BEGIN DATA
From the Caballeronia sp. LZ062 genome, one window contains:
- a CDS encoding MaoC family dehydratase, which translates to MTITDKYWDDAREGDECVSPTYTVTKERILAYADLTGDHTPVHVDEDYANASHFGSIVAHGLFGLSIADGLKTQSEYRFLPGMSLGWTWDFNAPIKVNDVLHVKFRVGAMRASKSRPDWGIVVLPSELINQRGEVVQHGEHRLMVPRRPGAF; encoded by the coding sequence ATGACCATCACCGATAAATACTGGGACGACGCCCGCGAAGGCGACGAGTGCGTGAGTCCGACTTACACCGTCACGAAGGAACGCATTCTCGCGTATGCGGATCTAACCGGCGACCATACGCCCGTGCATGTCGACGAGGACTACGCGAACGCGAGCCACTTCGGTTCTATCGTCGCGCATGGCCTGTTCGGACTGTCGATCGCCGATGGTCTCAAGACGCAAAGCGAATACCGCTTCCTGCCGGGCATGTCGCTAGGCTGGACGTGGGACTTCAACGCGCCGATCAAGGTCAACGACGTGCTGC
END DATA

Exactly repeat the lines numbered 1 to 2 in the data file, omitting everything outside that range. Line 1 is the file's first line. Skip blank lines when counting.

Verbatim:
From the Caballeronia sp. LZ062 genome, one window contains:
- a CDS encoding MaoC family dehydratase, which translates to MTITDKYWDDAREGDECVSPTYTVTKERILAYADLTGDHTPVHVDEDYANASHFGSIVAHGLFGLSIADGLKTQSEYRFLPGMSLGWTWDFNAPIKVNDVLHVKFRVGAMRASKSRPDWGIVVLPSELINQRGEVVQHGEHRLMVPRRPGAF; encoded by the coding sequence ATGACCATCACCGATAAATACTGGGACGACGCCCGCGAAGGCGACGAGTGCGTGAGTCCGACTTACACCGTCACGAAGGAACGCATTCTCGCGTATGCGGATCTAACCGGCGACCATACGCCCGTGCATGTCGACGAGGACTACGCGAACGCGAGCCACTTCGGTTCTATCGTCGCGCATGGCCTGTTCGGACTGTCGATCGCCGATGGTCTCAAGACGCAAAGCGAATACCGCTTCCTGCCGGGCATGTCGCTAGGCTGGACGTGGGACTTCAACGCGCCGATCAAGGTCAACGACGTGCTGC